Both Trias and Zhou emphasized their frustrations when seeing people without masks or not adhering to social distancing. “That’s been the hardest part‒working these long days, long hours to prevent people from getting COVID. And then it’s kind of being spit back out in my face,” Trias said. 

Another industry that has been particularly hard hit by the COVID-19 pandemic is the restaurant industry. According to Statista, a website that provides market and consumer data on more than 80,000 topics, the percentage of seated diners at American restaurants has dropped by a little under 66% since February 24, 2020. With states and counties continuously closing and re-opening indoor and outdoor dining and one in four unemployed workers having previously worked in the food and beverage industry, restaurant workers have had an especially rough experience in the pandemic. 

Kevin Liu, a second-year neuroscience major and a cashier and server at Kazunori, a Japanese restaurant in Westwood, said one of the most challenging aspects of his job was dealing with customers who felt a sense of entitlement when interacting with staff at Kazunori. “I think a lot of customers don’t realize that a young person, like around our age working in Westwood is most likely a student, and they treat us like we are bottom scum sometimes,” he said. 

Although Liu interacts with hundreds of customers almost daily, he said he still felt guilty considering himself an essential worker because he felt that medical workers were putting themselves at higher risk, but there were also many discrepancies in being labeled as an essential worker.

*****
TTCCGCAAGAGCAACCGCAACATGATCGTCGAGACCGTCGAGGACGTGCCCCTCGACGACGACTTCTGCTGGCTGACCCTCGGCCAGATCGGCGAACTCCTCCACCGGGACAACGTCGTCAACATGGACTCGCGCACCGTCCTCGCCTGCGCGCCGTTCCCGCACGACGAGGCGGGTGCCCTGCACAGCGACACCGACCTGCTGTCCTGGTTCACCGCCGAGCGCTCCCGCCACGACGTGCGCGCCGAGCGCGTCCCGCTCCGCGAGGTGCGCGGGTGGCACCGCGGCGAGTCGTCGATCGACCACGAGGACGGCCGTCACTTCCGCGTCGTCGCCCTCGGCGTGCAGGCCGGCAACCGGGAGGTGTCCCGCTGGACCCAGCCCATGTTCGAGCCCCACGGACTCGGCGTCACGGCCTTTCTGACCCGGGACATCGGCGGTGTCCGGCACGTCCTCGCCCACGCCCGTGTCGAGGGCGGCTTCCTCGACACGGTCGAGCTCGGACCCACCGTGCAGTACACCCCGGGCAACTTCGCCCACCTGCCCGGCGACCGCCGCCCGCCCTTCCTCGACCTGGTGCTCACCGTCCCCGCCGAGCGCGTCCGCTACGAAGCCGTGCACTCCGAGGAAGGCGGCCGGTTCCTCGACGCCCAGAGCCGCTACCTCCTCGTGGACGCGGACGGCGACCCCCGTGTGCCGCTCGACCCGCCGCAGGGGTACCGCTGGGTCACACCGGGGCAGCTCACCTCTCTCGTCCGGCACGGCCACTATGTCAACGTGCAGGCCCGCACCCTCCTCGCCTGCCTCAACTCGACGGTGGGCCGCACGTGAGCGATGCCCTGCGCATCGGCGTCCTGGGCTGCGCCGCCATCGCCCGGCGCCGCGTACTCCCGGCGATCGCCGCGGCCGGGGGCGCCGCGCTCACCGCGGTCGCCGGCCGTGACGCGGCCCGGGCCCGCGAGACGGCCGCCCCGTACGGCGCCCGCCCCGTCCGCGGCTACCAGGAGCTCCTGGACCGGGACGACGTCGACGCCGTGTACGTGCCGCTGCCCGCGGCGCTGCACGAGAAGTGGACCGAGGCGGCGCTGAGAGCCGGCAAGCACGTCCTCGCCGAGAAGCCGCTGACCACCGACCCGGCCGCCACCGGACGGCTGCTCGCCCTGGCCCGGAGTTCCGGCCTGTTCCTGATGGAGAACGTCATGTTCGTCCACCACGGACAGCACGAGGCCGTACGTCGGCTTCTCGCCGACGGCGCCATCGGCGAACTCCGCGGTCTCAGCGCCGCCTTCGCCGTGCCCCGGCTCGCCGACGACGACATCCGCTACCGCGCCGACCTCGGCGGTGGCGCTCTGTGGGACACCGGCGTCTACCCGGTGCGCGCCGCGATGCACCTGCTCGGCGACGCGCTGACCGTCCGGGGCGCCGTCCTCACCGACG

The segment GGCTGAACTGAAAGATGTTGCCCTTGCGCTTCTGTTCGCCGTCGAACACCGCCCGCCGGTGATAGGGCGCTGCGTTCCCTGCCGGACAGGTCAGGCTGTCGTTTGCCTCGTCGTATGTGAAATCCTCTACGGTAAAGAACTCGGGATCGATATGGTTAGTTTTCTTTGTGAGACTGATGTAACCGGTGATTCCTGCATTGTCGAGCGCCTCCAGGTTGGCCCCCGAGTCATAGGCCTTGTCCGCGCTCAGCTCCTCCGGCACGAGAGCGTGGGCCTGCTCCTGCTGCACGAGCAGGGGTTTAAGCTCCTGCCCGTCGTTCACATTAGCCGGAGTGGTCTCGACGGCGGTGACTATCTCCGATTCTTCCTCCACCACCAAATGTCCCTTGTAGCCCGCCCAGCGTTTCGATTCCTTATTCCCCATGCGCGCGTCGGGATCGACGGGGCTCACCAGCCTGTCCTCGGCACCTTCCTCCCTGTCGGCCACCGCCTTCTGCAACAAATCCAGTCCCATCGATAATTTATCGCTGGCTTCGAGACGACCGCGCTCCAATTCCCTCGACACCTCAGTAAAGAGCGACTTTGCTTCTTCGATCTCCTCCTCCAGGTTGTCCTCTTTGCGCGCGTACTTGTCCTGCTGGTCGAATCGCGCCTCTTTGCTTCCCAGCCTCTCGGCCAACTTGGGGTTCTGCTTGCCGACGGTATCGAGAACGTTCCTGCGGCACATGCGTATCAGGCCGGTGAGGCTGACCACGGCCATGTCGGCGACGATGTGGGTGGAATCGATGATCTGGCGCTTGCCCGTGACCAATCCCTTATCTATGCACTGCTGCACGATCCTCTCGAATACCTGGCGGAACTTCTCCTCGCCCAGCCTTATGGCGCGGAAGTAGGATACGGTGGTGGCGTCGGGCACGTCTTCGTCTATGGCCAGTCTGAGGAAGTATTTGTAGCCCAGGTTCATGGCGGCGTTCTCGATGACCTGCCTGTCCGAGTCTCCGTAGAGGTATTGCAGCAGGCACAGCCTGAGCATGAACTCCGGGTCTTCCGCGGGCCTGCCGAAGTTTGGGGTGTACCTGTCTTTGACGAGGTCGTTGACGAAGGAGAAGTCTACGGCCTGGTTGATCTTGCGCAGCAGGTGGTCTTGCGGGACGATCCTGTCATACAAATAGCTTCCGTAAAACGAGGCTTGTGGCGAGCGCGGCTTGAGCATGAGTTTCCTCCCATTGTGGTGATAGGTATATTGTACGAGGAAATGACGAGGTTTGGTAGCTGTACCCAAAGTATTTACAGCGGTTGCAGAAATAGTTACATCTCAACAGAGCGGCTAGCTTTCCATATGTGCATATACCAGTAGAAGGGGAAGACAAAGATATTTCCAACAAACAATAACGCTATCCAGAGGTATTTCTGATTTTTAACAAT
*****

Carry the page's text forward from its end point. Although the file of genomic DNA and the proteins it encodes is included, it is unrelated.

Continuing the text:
Beyond the labor force, COVID-19 has also profoundly impacted students training to be essential workers, namely nursing students at UCLA. With clinical health courses among the few in-person classes currently offered at UCLA, some nursing students have been part of the few students allowed back on campus and in hospitals as part of their education and training. 

Vani Fatimah, a fourth-year nursing student, expressed gratitude for being able to return to in-person clinical rotations but said she was still concerned about the risks of being exposed to COVID-19 and the changes COVID-19 had brought on the nursing program. 

“As a student in particular, the reduction of clinical hours in the beginning of the year has also been worrying with less hands-on practice of skills,” she said.  

While the hospital floor nursing students are assigned clinical rotations to those that typically don’t have COVID positive patients, there is still anxiety and fear of the unknown when entering the hospital, she added. 

Jeannine Tjandara, a third-year nursing student, was grateful for the support the nursing faculty had provided for nursing students. “I think it’s huge to know that it’s not just academically that they care for us, but they also care for us personally,” she said. 

Every day, these five APIDA students and alumni put themselves at risk to serve their local communities, usually without praise or recognition. While the pandemic hasn’t shown any signs of ending anytime soon, that doesn’t indicate that essential workers should be pushed to the shadows, their service forgotten and unnoticed. “I hope that we are able to come together as a society, as a country, and be able to respect other people, and be a lot less selfish about what we want to do,” said Zhou.